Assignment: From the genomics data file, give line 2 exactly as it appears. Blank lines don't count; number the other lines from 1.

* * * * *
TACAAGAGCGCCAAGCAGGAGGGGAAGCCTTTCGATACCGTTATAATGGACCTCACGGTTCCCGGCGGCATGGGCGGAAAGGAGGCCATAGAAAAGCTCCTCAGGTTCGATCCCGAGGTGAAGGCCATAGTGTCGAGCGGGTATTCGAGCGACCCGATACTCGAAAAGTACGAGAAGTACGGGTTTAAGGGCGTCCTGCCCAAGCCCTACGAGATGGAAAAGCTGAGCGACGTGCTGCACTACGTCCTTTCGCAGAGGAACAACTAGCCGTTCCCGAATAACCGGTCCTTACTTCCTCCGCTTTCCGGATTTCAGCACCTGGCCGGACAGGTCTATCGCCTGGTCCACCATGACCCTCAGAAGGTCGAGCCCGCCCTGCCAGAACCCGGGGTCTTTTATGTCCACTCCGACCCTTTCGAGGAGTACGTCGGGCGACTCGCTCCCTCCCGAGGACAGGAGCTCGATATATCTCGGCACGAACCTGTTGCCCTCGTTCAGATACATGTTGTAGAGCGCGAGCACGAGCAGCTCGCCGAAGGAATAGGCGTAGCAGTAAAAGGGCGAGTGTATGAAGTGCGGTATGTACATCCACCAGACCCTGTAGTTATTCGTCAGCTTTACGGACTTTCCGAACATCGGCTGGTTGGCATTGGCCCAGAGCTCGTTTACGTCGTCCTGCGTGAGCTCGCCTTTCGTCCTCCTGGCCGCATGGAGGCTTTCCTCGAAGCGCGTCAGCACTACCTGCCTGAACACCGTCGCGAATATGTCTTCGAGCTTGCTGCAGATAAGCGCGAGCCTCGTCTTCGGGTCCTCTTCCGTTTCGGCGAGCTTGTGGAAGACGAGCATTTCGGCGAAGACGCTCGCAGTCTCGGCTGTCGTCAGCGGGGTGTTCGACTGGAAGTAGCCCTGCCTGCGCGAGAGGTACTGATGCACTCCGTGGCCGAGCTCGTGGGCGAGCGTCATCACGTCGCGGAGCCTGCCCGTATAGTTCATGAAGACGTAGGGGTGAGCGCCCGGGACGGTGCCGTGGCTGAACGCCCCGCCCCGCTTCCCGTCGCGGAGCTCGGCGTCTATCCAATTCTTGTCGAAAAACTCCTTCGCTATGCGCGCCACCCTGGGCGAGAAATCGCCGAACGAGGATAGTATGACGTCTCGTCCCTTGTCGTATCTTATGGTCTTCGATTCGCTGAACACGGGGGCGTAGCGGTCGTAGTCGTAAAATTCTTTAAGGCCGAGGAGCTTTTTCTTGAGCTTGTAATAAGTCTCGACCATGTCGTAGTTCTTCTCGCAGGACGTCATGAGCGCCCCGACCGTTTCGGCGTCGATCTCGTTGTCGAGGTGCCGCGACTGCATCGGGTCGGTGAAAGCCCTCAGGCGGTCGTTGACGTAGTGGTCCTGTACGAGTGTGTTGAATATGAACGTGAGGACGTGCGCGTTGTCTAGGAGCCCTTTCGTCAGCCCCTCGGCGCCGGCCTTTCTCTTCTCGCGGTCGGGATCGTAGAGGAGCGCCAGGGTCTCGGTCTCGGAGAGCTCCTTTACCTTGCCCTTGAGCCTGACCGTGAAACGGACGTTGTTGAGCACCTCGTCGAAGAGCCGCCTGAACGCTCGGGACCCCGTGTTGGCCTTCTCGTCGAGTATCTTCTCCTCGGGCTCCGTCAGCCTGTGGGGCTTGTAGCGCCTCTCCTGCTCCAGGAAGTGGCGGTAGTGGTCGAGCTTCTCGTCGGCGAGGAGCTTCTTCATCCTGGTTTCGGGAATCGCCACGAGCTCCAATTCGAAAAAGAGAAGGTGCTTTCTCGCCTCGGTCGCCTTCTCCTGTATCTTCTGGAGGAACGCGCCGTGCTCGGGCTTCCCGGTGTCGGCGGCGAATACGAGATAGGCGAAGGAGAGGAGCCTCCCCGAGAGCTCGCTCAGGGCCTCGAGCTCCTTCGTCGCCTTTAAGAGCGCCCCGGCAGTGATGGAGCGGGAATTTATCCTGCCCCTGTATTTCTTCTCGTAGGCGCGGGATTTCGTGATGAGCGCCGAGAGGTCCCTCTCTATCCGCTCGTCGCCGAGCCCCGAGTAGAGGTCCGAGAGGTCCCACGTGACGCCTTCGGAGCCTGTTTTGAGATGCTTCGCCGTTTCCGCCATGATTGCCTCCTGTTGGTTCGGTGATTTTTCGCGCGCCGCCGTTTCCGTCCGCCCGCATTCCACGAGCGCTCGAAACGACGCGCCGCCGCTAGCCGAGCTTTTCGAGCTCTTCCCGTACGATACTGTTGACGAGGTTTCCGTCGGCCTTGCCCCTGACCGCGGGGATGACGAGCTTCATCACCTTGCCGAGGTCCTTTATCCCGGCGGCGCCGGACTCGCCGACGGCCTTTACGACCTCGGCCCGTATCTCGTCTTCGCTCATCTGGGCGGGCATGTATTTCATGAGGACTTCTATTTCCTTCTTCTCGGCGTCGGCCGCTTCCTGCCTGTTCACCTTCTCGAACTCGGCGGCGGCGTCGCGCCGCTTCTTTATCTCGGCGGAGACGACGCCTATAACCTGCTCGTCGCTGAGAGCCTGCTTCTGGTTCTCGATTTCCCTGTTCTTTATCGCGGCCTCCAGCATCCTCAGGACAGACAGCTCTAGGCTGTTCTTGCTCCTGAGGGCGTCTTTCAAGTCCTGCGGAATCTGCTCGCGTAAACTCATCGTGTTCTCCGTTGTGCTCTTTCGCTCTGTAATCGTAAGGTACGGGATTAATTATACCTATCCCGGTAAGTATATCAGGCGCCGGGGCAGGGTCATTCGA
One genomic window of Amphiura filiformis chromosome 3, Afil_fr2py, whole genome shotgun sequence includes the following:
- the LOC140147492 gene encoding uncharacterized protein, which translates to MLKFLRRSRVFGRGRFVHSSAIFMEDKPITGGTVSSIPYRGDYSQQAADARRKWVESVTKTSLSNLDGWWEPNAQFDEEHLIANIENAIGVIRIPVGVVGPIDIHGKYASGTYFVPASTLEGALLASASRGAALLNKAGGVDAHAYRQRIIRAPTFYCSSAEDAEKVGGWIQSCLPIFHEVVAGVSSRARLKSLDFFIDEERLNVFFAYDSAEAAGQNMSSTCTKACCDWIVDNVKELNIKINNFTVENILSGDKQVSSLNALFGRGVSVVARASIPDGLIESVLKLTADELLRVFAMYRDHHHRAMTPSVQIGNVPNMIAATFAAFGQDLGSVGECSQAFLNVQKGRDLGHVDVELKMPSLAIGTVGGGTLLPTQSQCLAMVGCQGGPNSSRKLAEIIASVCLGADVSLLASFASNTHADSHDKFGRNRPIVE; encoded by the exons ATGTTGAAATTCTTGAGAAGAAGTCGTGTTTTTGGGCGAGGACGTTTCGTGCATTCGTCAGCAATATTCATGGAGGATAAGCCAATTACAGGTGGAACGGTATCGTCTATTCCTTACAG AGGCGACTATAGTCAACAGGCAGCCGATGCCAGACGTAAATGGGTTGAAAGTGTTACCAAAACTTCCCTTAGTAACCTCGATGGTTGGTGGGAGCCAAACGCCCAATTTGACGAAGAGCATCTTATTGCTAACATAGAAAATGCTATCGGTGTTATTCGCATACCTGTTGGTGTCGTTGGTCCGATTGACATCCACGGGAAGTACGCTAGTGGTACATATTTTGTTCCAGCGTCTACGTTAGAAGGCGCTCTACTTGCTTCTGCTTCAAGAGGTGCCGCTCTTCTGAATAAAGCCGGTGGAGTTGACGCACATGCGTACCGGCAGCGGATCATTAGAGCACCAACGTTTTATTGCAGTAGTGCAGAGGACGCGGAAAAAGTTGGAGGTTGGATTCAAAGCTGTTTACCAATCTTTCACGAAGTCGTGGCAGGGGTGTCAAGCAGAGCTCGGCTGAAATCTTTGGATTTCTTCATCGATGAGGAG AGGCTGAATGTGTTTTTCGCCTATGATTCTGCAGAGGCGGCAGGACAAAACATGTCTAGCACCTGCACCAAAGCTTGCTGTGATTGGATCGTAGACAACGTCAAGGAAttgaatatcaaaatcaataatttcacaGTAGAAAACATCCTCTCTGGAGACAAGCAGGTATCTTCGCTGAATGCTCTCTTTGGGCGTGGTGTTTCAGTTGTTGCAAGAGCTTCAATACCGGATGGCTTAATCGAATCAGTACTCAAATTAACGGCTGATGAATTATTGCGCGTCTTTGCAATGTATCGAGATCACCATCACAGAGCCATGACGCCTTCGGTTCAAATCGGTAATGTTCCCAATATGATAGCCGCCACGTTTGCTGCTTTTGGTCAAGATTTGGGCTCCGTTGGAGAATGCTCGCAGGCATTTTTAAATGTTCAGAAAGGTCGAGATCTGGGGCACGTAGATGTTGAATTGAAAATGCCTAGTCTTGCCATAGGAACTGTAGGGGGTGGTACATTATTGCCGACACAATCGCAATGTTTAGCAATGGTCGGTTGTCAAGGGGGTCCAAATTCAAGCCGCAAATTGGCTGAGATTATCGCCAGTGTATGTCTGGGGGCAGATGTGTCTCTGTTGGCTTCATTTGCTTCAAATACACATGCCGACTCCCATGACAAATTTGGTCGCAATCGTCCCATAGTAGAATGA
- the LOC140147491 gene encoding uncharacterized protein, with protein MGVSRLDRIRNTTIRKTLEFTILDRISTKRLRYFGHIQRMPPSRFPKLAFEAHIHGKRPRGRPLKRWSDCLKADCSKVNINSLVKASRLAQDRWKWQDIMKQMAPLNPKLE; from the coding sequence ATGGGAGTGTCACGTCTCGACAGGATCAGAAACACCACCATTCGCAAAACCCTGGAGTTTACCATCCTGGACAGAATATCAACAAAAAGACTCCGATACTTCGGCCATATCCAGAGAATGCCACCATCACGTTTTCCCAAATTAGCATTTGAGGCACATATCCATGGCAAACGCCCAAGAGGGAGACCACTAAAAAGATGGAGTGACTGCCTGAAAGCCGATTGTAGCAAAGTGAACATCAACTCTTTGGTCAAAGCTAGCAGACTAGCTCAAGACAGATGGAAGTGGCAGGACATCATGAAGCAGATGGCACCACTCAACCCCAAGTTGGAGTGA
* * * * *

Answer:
One genomic window of Amphiura filiformis chromosome 3, Afil_fr2py, whole genome shotgun sequence includes the following: